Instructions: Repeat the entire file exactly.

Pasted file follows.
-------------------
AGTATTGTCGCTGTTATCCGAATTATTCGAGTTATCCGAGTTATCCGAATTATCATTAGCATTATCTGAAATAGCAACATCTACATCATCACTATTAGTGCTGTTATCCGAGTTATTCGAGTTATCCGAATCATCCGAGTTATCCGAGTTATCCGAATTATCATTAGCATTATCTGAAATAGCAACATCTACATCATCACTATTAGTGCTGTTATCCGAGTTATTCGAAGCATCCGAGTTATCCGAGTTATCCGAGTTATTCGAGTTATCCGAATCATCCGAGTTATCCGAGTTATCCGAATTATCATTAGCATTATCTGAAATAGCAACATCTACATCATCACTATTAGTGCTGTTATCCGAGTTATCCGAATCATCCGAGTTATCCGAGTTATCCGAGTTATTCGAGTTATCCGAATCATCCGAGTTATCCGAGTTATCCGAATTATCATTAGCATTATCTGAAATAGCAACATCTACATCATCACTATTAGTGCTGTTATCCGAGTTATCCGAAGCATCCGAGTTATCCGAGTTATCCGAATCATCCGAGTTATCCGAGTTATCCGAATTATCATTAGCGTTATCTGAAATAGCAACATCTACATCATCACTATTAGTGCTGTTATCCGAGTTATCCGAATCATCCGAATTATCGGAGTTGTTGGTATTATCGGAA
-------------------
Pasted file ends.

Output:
AGTATTGTCGCTGTTATCCGAATTATTCGAGTTATCCGAGTTATCCGAATTATCATTAGCATTATCTGAAATAGCAACATCTACATCATCACTATTAGTGCTGTTATCCGAGTTATTCGAGTTATCCGAATCATCCGAGTTATCCGAGTTATCCGAATTATCATTAGCATTATCTGAAATAGCAACATCTACATCATCACTATTAGTGCTGTTATCCGAGTTATTCGAAGCATCCGAGTTATCCGAGTTATCCGAGTTATTCGAGTTATCCGAATCATCCGAGTTATCCGAGTTATCCGAATTATCATTAGCATTATCTGAAATAGCAACATCTACATCATCACTATTAGTGCTGTTATCCGAGTTATCCGAATCATCCGAGTTATCCGAGTTATCCGAGTTATTCGAGTTATCCGAATCATCCGAGTTATCCGAGTTATCCGAATTATCATTAGCATTATCTGAAATAGCAACATCTACATCATCACTATTAGTGCTGTTATCCGAGTTATCCGAAGCATCCGAGTTATCCGAGTTATCCGAATCATCCGAGTTATCCGAGTTATCCGAATTATCATTAGCGTTATCTGAAATAGCAACATCTACATCATCACTATTAGTGCTGTTATCCGAGTTATCCGAATCATCCGAATTATCGGAGTTGTTGGTATTATCGGAA